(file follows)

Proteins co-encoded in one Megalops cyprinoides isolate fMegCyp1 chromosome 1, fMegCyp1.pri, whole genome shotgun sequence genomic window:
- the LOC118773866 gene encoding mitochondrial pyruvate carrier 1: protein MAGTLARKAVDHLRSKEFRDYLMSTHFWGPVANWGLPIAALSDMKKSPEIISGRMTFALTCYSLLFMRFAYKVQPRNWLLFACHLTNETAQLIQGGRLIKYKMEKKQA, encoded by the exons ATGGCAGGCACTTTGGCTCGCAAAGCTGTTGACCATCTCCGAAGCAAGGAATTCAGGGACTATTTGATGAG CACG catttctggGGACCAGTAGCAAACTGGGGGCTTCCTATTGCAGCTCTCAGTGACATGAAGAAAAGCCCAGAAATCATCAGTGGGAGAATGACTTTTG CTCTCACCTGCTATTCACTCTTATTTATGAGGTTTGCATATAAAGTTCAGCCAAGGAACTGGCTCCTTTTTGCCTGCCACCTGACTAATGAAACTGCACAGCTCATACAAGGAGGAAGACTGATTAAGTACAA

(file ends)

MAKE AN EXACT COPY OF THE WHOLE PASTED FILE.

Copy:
Proteins co-encoded in one Megalops cyprinoides isolate fMegCyp1 chromosome 1, fMegCyp1.pri, whole genome shotgun sequence genomic window:
- the LOC118773866 gene encoding mitochondrial pyruvate carrier 1: protein MAGTLARKAVDHLRSKEFRDYLMSTHFWGPVANWGLPIAALSDMKKSPEIISGRMTFALTCYSLLFMRFAYKVQPRNWLLFACHLTNETAQLIQGGRLIKYKMEKKQA, encoded by the exons ATGGCAGGCACTTTGGCTCGCAAAGCTGTTGACCATCTCCGAAGCAAGGAATTCAGGGACTATTTGATGAG CACG catttctggGGACCAGTAGCAAACTGGGGGCTTCCTATTGCAGCTCTCAGTGACATGAAGAAAAGCCCAGAAATCATCAGTGGGAGAATGACTTTTG CTCTCACCTGCTATTCACTCTTATTTATGAGGTTTGCATATAAAGTTCAGCCAAGGAACTGGCTCCTTTTTGCCTGCCACCTGACTAATGAAACTGCACAGCTCATACAAGGAGGAAGACTGATTAAGTACAA